Paris, France: In the world of sustainable fashion, an innovation has been grabbing my attention: clothing rental services. And not the American type where women rent luxury products they couldn’t otherwise afford, but the regular, day-to-day kind of clothing rental service where you borrow items that you would actually wear on a normal day. The service also allows you to swap the clothes each month, allowing consumers to regularly update their closet and dodge the “I don’t have anything to wear” dilemma while avoiding overconsumption and textile waste.
To explore this eco wardrobe concept in greater detail, I decided to catch up with Amandine Valcares, cofounder of Hylla Penderie, a clothing rental service based in Paris that puts sustainability at the core of what they do, while still offering colorful and stylish items too.
CM: What got you interested in sustainable fashion? What inspired the launch of Hylla Penderie?
AV: I was a real fashionista back then, addicted to shopping, at both vintage shops and fast fashion retailers but without necessarily realizing the impacts the industry has. I had a breakthrough while doing an internship in a sustainable communication agency about the lack of knowledge and guilt we consumers have on these issues and the need for awareness. When I was in Germany for my studies and my second internship, I discovered a concept called “Kleiderei”, which offers second hand, vintage clothing rental with the aim of promoting a sharing economy and sustainable fashion. I thought it was great for fashionistas like me who have an interest in sustainability but still want to look stylish. I had a blog back then on which I wrote an article about the sharing economy and [the concept of] Kleiderei and shared it on my LinkedIn account. And that’s how my current partner, Céline who was also in Germany for an internship, reached out and told me about the thesis she was writing on the topic of clothing rental and whether such model could be transposable to Paris. Céline had the idea about launching her clothing rental company in Paris and that’s how we met and started Hylla together – two years ago!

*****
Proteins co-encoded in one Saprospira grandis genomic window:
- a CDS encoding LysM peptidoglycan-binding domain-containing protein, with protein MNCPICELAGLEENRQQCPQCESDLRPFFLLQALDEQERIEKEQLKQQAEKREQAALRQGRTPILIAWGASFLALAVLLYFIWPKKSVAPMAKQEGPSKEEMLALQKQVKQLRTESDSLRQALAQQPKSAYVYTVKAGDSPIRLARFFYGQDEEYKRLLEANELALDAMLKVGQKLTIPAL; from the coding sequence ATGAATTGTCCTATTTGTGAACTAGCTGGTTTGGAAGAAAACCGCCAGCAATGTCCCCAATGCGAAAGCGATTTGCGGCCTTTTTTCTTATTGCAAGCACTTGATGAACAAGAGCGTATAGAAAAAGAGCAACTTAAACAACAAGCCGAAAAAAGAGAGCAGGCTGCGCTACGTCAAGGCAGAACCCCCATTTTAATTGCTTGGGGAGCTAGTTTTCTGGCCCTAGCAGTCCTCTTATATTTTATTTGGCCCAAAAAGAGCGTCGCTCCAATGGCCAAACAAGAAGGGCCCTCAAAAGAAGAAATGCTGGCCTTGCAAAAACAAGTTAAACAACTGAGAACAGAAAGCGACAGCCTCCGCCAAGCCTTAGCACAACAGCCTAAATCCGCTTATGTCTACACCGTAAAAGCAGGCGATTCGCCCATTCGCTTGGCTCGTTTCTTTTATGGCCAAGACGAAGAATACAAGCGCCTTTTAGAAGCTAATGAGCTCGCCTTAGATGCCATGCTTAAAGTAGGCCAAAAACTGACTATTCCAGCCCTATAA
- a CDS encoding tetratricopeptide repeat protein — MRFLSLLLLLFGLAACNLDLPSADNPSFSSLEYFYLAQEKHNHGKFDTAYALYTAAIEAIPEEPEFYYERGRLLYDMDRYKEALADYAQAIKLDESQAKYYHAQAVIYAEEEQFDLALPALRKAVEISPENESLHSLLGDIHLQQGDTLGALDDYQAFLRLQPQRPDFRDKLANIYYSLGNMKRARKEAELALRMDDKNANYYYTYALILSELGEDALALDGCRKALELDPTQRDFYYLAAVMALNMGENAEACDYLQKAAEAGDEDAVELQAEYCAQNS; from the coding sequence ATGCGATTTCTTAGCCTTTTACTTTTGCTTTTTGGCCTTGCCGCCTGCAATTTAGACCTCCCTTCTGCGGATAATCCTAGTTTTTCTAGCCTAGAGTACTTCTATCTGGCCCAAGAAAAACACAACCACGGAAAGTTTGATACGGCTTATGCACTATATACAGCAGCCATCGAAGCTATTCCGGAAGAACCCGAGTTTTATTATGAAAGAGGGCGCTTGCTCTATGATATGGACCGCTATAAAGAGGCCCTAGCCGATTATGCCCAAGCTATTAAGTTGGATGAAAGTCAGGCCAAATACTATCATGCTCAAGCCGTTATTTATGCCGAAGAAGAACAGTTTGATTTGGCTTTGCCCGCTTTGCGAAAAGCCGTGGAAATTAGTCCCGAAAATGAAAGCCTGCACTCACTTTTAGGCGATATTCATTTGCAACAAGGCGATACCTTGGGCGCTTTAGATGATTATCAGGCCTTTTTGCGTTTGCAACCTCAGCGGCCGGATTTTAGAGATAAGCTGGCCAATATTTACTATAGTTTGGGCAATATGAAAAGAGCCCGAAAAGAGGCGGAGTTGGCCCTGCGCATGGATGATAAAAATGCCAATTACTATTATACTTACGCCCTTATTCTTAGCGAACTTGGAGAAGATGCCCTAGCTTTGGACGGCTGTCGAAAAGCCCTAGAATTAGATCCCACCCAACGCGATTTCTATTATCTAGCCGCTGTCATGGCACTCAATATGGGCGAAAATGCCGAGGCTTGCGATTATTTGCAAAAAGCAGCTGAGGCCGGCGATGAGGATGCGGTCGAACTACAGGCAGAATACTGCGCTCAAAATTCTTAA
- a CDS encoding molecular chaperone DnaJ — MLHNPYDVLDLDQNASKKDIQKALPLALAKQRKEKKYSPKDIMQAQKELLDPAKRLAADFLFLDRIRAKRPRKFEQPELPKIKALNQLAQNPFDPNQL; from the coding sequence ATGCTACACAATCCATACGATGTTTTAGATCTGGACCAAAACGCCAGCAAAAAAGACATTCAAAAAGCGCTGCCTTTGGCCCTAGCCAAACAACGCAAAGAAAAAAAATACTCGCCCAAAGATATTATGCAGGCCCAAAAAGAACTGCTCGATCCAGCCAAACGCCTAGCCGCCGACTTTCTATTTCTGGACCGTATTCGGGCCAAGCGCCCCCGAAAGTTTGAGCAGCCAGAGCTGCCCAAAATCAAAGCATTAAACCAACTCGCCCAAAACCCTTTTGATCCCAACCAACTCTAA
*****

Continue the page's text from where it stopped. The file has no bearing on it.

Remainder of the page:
CM: Where does the name Hylla come from?AV: Since the concept is of Scandinavian inspiration, it’s a Swedish word meaning closet. We thought it was cute and memorable so here it is.
CM: Could you describe what Hylla is to someone who has never heard of it?
AV: Hylla is a shared closet, meaning women can rent out clothes thanks to a monthly subscription with the goal of reducing over consumption and clothing waste. We offer a monthly subscription which allows subscribers to take four articles per month either online or in the office and which includes cleaning and delivery everywhere in France.
The main goal is circular economy, reusing what’s been worn as our collection is mainly made of second hand pieces at the moment. 50 percent of the clothes come from our own selection in second hand shops (quality only!) and the other half comes from donation. Indeed, women who feel like sorting through their wardrobe can give to Hylla whether they are subscribers or not. If they are, they’ll receive the possibility to borrow more items the following month.